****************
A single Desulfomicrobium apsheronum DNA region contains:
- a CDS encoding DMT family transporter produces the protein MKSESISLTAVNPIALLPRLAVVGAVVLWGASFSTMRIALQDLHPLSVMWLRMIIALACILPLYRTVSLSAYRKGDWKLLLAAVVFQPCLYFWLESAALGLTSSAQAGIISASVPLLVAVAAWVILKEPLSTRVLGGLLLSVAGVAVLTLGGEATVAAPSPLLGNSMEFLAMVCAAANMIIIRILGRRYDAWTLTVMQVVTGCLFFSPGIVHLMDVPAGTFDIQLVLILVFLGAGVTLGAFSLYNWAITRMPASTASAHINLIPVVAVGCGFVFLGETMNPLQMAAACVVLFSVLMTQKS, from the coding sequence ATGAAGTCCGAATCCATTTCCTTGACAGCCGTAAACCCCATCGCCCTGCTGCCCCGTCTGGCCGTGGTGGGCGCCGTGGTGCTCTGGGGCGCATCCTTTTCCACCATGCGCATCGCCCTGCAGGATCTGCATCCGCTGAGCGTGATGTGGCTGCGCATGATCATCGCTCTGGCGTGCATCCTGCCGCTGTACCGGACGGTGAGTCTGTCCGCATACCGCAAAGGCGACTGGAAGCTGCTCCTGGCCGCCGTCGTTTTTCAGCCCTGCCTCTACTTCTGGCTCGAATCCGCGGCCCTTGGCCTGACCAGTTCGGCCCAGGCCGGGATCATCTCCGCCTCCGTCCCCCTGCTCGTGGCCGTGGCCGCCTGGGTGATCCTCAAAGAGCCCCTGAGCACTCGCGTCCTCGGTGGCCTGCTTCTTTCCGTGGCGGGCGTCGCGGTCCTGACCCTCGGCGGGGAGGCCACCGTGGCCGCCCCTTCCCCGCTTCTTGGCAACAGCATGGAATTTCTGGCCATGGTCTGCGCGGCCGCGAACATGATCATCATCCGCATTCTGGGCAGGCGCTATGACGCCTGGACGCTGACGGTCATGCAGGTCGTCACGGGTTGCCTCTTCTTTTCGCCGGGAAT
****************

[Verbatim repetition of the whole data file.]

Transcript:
A single Desulfomicrobium apsheronum DNA region contains:
- a CDS encoding DMT family transporter produces the protein MKSESISLTAVNPIALLPRLAVVGAVVLWGASFSTMRIALQDLHPLSVMWLRMIIALACILPLYRTVSLSAYRKGDWKLLLAAVVFQPCLYFWLESAALGLTSSAQAGIISASVPLLVAVAAWVILKEPLSTRVLGGLLLSVAGVAVLTLGGEATVAAPSPLLGNSMEFLAMVCAAANMIIIRILGRRYDAWTLTVMQVVTGCLFFSPGIVHLMDVPAGTFDIQLVLILVFLGAGVTLGAFSLYNWAITRMPASTASAHINLIPVVAVGCGFVFLGETMNPLQMAAACVVLFSVLMTQKS, from the coding sequence ATGAAGTCCGAATCCATTTCCTTGACAGCCGTAAACCCCATCGCCCTGCTGCCCCGTCTGGCCGTGGTGGGCGCCGTGGTGCTCTGGGGCGCATCCTTTTCCACCATGCGCATCGCCCTGCAGGATCTGCATCCGCTGAGCGTGATGTGGCTGCGCATGATCATCGCTCTGGCGTGCATCCTGCCGCTGTACCGGACGGTGAGTCTGTCCGCATACCGCAAAGGCGACTGGAAGCTGCTCCTGGCCGCCGTCGTTTTTCAGCCCTGCCTCTACTTCTGGCTCGAATCCGCGGCCCTTGGCCTGACCAGTTCGGCCCAGGCCGGGATCATCTCCGCCTCCGTCCCCCTGCTCGTGGCCGTGGCCGCCTGGGTGATCCTCAAAGAGCCCCTGAGCACTCGCGTCCTCGGTGGCCTGCTTCTTTCCGTGGCGGGCGTCGCGGTCCTGACCCTCGGCGGGGAGGCCACCGTGGCCGCCCCTTCCCCGCTTCTTGGCAACAGCATGGAATTTCTGGCCATGGTCTGCGCGGCCGCGAACATGATCATCATCCGCATTCTGGGCAGGCGCTATGACGCCTGGACGCTGACGGTCATGCAGGTCGTCACGGGTTGCCTCTTCTTTTCGCCGGGAAT